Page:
Additionally, viewing exercise as an adjunct to diet disengages you with your body. Just like a dieter eats her no-dressing kale salad without a mind to taste or satiation, precluding the possibility of eating intuitively (and dreaming about chocolate fondue the rest of the day), a non-intuitive exerciser cycles on the elliptical until her “calories burned goal” has been met, pushing herself past a healthy stopping point (possibly toward injury) to meet an extrinsic goal.
Would you believe you could move your body in a way that makes you feel good? When you get to that place, exercise can become something you look forward to.
Return to the Joy of Movement
In Intuitive Eating, Evelyn Tribole and Elyse Resch report that “one key to consistent exercise is to focus on how it feels, rather than playing the numbers game of counting calories burned.”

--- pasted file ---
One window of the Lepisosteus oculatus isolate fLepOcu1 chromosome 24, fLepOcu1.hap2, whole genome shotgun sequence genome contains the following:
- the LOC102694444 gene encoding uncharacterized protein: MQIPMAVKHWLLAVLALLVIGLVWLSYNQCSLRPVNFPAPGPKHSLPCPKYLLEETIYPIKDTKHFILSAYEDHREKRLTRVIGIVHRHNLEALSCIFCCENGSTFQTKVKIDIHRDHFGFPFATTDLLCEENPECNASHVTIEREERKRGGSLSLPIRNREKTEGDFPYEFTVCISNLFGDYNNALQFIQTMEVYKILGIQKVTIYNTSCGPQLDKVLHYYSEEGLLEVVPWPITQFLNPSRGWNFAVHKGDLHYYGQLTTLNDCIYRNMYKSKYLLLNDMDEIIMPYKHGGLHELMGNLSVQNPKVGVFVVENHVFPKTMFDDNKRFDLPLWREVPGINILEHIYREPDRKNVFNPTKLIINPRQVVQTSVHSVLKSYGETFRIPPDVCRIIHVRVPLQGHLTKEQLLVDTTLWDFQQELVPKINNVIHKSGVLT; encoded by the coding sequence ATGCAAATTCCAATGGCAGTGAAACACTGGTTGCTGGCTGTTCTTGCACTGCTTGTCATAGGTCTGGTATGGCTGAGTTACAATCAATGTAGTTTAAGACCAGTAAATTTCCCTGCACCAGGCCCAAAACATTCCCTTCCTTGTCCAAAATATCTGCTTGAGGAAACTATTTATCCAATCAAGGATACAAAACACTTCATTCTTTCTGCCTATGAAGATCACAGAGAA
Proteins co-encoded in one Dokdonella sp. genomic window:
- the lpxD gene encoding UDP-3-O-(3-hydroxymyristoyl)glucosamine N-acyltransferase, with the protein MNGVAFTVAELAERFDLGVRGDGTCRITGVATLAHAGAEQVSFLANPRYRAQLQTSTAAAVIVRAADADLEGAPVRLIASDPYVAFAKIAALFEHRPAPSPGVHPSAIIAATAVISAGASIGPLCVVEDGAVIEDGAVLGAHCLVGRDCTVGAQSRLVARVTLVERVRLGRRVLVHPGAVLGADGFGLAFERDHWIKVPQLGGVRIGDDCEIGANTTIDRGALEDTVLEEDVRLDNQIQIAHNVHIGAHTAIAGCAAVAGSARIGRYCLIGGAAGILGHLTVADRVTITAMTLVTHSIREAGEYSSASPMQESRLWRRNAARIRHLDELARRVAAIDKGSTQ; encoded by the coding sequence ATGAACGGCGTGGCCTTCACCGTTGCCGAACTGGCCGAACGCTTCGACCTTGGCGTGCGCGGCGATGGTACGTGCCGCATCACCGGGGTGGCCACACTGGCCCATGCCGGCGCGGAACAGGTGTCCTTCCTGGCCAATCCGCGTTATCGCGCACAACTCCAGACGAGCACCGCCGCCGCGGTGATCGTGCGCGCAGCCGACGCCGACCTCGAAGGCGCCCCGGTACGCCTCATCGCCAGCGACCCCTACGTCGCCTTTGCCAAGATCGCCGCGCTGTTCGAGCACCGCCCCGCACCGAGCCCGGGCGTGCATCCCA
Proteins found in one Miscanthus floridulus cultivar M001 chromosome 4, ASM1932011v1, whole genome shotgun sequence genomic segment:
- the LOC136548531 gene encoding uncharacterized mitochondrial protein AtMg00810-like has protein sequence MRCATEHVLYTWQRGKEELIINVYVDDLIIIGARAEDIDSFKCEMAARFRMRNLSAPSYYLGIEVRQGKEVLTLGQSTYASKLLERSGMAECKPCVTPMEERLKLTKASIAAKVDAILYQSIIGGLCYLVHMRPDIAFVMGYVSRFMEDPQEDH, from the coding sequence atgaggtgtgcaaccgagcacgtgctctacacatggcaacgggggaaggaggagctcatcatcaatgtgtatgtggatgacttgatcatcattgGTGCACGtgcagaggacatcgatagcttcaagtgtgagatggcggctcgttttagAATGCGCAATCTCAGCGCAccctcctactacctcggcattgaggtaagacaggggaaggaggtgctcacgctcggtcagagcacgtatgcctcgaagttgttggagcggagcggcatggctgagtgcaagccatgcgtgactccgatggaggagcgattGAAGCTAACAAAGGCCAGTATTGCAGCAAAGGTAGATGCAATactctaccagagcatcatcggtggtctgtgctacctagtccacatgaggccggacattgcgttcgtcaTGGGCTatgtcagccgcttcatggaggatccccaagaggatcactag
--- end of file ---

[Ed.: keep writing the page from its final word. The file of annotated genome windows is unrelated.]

Additionally, try to focus on exercise as a form of self-care.
The authors list the following whole-body benefits that exercise can accomplish: increased bone strength, increased stress tolerance, decreased blood pressure, reduced risk for some diseases, increased heart and lung strength, improved mood, and improved learning and memory.
Building Bodily Attunement
Just as your body has different nutritional needs than your best friend’s, your body also has its own requirements for exercise. Find your active happy place by experimenting with different forms of exercise. For some, intense exercise can be a cleansing release, but for others, a too-intense activity can cause stress and injury. As always, be kind to yourself.
How do you know when you hit on the right type of exercise for your body?
Successful and joyous exercise should:
Rejuvenate rather than deplete.
Enhance the mind/body connection rather than cause a disconnection.